Perhaps it’s because construction boards are slow to embrace the communication power social media can bring that they remain out of touch. I do wonder whether we had the same issue when other, now well-established, means of communication emerged; did we resist telephones, faxes, conference calls and emails as we seem to be doing with social media?

If construction boards were more diverse and embraced a wider range of views and outlooks, through board composition and social media awareness, the transition to a low carbon construction economy would be more successful.

Construction boards really do need to embrace social media potential, not just as a tool for others in the organization, but for the board itself, tuning into discussions and commentaries on emerging standards and legislation and sharing what is working or not. The likes of Twitter, Linkedin groups, blogs, forums and news aggregators are abundantly rich with low carbon and sustainable construction information.

This is all vital client, competitor and industry intelligence that enables boards to move their organization forward – and, through embracing social media in this manner, become role models for its mature use.

To quote from Lucy, boards need to be both Grounded and Stargazers.Are construction boards so grounded they go underground? Or do they at least from time to time stand on a hill and gaze the stars to wonder, then to understand what is out there?

This post originally appeared on CSRWire in April 2011 and savedhere from now defunct Posterous blog 

Managing sustainability knowledge across social media.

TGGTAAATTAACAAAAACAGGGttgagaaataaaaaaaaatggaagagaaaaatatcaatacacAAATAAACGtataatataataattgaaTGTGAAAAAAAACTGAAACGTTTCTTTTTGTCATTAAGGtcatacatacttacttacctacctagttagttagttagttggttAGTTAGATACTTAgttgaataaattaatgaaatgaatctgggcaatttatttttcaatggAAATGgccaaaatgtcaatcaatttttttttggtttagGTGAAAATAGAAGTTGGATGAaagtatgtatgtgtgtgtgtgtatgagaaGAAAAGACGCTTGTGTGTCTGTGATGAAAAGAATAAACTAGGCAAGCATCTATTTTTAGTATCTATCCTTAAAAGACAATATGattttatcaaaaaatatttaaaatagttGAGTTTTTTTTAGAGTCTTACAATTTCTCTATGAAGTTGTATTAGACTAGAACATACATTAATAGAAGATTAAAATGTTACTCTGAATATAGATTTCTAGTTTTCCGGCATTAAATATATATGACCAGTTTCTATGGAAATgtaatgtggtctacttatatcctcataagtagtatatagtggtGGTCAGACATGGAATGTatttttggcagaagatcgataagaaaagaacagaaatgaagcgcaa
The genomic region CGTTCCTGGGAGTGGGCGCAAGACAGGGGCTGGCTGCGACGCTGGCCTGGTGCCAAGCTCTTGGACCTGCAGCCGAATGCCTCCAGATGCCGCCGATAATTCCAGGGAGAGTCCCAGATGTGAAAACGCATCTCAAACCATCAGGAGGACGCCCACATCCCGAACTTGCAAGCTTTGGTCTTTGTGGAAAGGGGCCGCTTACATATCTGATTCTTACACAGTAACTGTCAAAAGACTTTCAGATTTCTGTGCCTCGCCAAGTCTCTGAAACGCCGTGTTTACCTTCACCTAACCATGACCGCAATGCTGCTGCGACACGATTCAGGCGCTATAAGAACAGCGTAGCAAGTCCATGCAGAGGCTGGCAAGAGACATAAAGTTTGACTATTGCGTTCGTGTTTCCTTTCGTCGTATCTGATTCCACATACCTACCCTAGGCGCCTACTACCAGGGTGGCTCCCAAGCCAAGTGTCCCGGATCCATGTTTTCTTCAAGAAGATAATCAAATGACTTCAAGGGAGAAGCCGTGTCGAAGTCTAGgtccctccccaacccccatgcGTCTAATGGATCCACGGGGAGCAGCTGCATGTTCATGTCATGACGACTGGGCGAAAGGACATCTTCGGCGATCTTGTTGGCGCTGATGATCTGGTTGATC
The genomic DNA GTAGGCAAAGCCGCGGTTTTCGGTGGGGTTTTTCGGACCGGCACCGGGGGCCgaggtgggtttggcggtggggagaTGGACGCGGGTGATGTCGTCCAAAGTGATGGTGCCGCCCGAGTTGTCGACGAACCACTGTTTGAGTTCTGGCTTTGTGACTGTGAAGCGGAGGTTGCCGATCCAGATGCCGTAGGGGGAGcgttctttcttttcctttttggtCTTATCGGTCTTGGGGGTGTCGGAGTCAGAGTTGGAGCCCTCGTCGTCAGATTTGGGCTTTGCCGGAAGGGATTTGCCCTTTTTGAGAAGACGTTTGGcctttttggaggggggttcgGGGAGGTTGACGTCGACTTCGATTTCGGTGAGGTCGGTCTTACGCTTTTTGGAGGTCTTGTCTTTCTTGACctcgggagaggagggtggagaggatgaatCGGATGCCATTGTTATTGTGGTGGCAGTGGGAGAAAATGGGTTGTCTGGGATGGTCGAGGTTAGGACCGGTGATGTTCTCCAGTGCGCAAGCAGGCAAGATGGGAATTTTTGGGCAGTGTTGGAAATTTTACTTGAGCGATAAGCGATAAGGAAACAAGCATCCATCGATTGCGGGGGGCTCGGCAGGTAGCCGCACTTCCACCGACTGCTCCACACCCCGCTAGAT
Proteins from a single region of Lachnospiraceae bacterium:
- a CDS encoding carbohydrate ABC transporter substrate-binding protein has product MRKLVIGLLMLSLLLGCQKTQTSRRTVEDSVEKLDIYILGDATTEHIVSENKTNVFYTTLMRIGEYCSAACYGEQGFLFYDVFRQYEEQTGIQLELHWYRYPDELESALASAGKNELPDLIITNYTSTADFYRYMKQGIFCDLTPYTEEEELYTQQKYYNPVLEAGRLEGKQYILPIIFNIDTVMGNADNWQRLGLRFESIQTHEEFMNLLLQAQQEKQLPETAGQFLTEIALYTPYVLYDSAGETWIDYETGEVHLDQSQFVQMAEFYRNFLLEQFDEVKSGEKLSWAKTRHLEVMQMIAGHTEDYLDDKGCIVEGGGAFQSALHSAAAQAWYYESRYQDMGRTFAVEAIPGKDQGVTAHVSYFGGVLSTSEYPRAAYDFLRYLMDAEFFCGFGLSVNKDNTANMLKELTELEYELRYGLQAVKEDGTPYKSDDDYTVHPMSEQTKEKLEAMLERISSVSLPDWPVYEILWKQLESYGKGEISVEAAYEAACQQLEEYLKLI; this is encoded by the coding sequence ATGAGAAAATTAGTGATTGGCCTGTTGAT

fs social media workflow

After last weeks UCLAN Centre for Sustainable Development,  Social Media launch session I was asked how to ‘manage’ and ‘filter’ what you can learn and share across the world of social media sustainability.  It was not too easy to summarise in a few minutes on notepaper, so here is my ‘work flow’ and the five key applications used:


Inwards …

Twitter

Most of my inflow arrives via twitter or twitter based apps, eg tweetdeck or hootsuite. I have a number of established feeds or filters established which enables me to keep a real time watch on activity relating to the topics I am concerned with, or related to my clients interests.

Google Reader

Blogs and websites I follow are RSS subscriptions into Google Reader

Flipboard

Described as a social magazine, Flipboard is a brilliant feed application that enables me have a one stop ‘viewing’ place. In addition to having twitter searches feeding into Flipboard, I also have Google Reader, linkedin groups I follow, hub feeds such as the Guardian Sustainable Business and 2degreesnetwork. (Feeds also include cycling, outdoor, walking and weather interests.)

Managing …

Instapaper

Instapaper works across many platforms and is my main ‘receptacle’. It is used to collect and tag articles for later reading. Train journeys and waiting times are great Instapaper reading catch up time. From here I retweet, and / or move to Evernote for keeping or further reference.

Evernote

Rapidly became my everywhere note book. I am drafting this in Evernote! Articles or extracts in Instapaper wanted for reference are exported to Evernote and filed away with tags. These can be for future reference, inspirations for blog posts or, importantly topics on which I can hone, improve or enhance the services I provide for my clients across the built environment.